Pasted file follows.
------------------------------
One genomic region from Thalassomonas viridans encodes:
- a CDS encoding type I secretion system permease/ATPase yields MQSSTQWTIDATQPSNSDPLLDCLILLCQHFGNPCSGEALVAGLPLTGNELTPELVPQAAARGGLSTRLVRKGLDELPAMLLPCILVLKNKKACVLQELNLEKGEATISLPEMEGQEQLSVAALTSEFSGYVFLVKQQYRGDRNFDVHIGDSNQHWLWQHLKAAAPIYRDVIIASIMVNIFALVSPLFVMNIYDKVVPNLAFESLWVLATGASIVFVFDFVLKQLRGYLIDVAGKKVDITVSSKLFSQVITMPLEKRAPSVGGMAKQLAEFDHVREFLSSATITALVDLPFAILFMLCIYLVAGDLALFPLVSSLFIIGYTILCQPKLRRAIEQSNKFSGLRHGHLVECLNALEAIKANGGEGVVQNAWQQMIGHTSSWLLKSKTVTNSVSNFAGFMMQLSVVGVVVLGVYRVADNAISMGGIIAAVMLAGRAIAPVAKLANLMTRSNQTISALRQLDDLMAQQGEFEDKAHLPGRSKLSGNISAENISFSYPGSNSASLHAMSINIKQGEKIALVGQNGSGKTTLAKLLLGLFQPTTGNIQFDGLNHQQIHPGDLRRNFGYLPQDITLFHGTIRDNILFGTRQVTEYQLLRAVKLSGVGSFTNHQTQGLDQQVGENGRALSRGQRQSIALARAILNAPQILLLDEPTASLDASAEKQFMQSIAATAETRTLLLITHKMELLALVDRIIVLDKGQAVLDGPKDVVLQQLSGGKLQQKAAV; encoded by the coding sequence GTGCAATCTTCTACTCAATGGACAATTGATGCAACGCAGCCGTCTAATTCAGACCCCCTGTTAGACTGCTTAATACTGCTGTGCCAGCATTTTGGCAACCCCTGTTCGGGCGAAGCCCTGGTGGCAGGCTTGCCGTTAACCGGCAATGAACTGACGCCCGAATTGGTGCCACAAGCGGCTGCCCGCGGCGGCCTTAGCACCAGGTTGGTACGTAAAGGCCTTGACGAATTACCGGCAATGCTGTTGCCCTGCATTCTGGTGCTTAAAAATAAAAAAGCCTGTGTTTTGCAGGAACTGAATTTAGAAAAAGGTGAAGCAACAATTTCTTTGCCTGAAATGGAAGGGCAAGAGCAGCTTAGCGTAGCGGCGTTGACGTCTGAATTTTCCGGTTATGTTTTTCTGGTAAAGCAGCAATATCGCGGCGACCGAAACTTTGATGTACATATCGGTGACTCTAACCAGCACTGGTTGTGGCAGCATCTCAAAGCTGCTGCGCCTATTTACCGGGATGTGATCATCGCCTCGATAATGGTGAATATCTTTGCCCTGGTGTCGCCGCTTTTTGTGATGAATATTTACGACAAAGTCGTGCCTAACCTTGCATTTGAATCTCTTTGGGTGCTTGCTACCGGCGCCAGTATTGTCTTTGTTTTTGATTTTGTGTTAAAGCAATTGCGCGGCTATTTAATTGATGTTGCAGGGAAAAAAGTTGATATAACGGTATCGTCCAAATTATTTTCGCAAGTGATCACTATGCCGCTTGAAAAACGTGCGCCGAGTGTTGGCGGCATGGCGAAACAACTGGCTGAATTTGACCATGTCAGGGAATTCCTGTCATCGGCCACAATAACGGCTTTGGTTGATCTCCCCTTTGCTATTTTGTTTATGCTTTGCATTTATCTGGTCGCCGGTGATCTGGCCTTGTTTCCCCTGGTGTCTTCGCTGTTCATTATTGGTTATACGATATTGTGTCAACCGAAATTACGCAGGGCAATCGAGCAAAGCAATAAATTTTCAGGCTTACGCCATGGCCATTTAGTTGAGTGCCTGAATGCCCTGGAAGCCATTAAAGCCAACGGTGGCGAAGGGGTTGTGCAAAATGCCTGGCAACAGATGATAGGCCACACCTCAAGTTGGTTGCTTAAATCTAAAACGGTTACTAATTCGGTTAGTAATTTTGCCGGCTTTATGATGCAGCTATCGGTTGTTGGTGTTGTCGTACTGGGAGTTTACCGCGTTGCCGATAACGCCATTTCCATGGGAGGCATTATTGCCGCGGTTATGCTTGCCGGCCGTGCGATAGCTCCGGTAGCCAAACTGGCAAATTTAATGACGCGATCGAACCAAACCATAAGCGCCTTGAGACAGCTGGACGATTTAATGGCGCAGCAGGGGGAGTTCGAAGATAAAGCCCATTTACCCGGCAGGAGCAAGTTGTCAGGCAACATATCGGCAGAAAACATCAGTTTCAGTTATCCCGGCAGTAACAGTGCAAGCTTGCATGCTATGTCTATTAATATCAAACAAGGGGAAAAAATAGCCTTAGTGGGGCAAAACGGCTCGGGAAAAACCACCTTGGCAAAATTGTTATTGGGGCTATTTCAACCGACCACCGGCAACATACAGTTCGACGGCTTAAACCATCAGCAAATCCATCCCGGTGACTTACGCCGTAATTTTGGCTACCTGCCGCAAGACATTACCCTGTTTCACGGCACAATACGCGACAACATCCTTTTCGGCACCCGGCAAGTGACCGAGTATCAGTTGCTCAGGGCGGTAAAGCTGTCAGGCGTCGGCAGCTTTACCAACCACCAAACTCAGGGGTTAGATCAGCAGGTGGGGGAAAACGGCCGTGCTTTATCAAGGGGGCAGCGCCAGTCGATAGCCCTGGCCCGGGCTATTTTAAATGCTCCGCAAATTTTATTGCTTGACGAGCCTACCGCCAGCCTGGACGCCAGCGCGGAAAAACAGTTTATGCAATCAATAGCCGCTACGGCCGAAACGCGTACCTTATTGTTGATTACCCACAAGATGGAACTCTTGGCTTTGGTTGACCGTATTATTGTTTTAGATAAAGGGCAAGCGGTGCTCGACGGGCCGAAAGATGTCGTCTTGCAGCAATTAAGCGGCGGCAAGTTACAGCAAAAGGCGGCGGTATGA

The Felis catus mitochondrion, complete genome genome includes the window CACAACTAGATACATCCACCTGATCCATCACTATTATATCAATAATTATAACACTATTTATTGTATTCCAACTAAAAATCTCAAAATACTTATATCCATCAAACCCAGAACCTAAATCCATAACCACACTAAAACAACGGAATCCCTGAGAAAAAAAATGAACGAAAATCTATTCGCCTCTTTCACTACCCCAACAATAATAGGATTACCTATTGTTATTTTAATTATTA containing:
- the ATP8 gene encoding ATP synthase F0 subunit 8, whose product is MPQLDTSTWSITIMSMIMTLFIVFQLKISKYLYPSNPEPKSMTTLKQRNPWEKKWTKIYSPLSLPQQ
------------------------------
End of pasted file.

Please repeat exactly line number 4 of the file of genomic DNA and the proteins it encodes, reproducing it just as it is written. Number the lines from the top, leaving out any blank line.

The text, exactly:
- the ATP8 gene encoding ATP synthase F0 subunit 8, whose product is MPQLDTSTWSITIMSMIMTLFIVFQLKISKYLYPSNPEPKSMTTLKQRNPWEKKWTKIYSPLSLPQQ